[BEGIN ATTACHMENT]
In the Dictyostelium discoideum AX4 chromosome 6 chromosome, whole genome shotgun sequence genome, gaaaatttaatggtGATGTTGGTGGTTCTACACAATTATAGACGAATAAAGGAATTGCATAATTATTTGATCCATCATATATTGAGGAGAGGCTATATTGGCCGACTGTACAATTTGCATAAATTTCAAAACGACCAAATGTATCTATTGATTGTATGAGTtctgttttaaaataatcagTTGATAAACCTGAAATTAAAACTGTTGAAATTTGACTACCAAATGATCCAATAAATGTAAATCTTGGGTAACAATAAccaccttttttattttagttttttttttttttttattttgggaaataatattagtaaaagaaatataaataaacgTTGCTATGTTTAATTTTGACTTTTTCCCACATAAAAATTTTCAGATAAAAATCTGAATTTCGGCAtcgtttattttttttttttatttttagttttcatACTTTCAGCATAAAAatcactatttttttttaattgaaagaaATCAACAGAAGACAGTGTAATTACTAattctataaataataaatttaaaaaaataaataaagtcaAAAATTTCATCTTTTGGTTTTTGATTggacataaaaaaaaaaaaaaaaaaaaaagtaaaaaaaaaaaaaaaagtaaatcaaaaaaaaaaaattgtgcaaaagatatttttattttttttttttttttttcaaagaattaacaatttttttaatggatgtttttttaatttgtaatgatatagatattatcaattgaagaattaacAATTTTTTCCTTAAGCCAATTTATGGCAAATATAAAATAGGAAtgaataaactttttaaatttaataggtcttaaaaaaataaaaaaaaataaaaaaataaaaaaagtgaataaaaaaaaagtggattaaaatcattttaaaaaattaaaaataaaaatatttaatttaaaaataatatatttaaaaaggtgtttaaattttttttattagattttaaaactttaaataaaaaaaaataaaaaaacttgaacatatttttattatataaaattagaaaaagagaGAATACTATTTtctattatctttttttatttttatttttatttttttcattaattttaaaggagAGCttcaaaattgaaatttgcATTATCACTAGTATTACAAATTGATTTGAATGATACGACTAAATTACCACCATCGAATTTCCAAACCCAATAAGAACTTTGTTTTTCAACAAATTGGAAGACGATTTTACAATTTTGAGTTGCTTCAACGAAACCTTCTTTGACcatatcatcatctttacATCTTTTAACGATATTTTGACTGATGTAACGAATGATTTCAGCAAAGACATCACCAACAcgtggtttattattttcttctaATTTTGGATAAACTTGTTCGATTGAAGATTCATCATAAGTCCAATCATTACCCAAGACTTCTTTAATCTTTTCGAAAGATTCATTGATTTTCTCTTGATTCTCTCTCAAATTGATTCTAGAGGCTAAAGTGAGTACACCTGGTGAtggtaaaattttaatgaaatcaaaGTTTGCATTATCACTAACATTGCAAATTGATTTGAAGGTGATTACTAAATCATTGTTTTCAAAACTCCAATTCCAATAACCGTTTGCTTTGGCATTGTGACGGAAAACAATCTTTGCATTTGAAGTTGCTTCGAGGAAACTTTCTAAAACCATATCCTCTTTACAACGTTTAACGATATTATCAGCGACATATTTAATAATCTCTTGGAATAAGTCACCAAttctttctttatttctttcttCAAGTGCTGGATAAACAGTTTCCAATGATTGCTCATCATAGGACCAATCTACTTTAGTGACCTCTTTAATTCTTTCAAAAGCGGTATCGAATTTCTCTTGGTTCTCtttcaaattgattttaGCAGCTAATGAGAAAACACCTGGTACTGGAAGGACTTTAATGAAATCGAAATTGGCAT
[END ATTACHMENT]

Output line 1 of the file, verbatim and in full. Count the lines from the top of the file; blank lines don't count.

In the Dictyostelium discoideum AX4 chromosome 6 chromosome, whole genome shotgun sequence genome, gaaaatttaatggtGATGTTGGTGGTTCTACACAATTATAGACGAATAAAGGAATTGCATAATTATTTGATCCATCATATATTGAGGAGAGGCTATATTGGCCGACTGTACAATTTGCATAAATTTCAAAACGACCAAATGTATCTATTGATTGTATGAGTtctgttttaaaataatcagTTGATAAACCTGAAATTAAAACTGTTGAAATTTGACTACCAAATGATCCAATAAATGTAAATCTTGGGTAACAATAAccaccttttttattttagttttttttttttttttattttgggaaataatattagtaaaagaaatataaataaacgTTGCTATGTTTAATTTTGACTTTTTCCCACATAAAAATTTTCAGATAAAAATCTGAATTTCGGCAtcgtttattttttttttttatttttagttttcatACTTTCAGCATAAAAatcactatttttttttaattgaaagaaATCAACAGAAGACAGTGTAATTACTAattctataaataataaatttaaaaaaataaataaagtcaAAAATTTCATCTTTTGGTTTTTGATTggacataaaaaaaaaaaaaaaaaaaaaagtaaaaaaaaaaaaaaaagtaaatcaaaaaaaaaaaattgtgcaaaagatatttttattttttttttttttttttcaaagaattaacaatttttttaatggatgtttttttaatttgtaatgatatagatattatcaattgaagaattaacAATTTTTTCCTTAAGCCAATTTATGGCAAATATAAAATAGGAAtgaataaactttttaaatttaataggtcttaaaaaaataaaaaaaaataaaaaaataaaaaaagtgaataaaaaaaaagtggattaaaatcattttaaaaaattaaaaataaaaatatttaatttaaaaataatatatttaaaaaggtgtttaaattttttttattagattttaaaactttaaataaaaaaaaataaaaaaacttgaacatatttttattatataaaattagaaaaagagaGAATACTATTTtctattatctttttttatttttatttttatttttttcattaattttaaaggagAGCttcaaaattgaaatttgcATTATCACTAGTATTACAAATTGATTTGAATGATACGACTAAATTACCACCATCGAATTTCCAAACCCAATAAGAACTTTGTTTTTCAACAAATTGGAAGACGATTTTACAATTTTGAGTTGCTTCAACGAAACCTTCTTTGACcatatcatcatctttacATCTTTTAACGATATTTTGACTGATGTAACGAATGATTTCAGCAAAGACATCACCAACAcgtggtttattattttcttctaATTTTGGATAAACTTGTTCGATTGAAGATTCATCATAAGTCCAATCATTACCCAAGACTTCTTTAATCTTTTCGAAAGATTCATTGATTTTCTCTTGATTCTCTCTCAAATTGATTCTAGAGGCTAAAGTGAGTACACCTGGTGAtggtaaaattttaatgaaatcaaaGTTTGCATTATCACTAACATTGCAAATTGATTTGAAGGTGATTACTAAATCATTGTTTTCAAAACTCCAATTCCAATAACCGTTTGCTTTGGCATTGTGACGGAAAACAATCTTTGCATTTGAAGTTGCTTCGAGGAAACTTTCTAAAACCATATCCTCTTTACAACGTTTAACGATATTATCAGCGACATATTTAATAATCTCTTGGAATAAGTCACCAAttctttctttatttctttcttCAAGTGCTGGATAAACAGTTTCCAATGATTGCTCATCATAGGACCAATCTACTTTAGTGACCTCTTTAATTCTTTCAAAAGCGGTATCGAATTTCTCTTGGTTCTCtttcaaattgattttaGCAGCTAATGAGAAAACACCTGGTACTGGAAGGACTTTAATGAAATCGAAATTGGCAT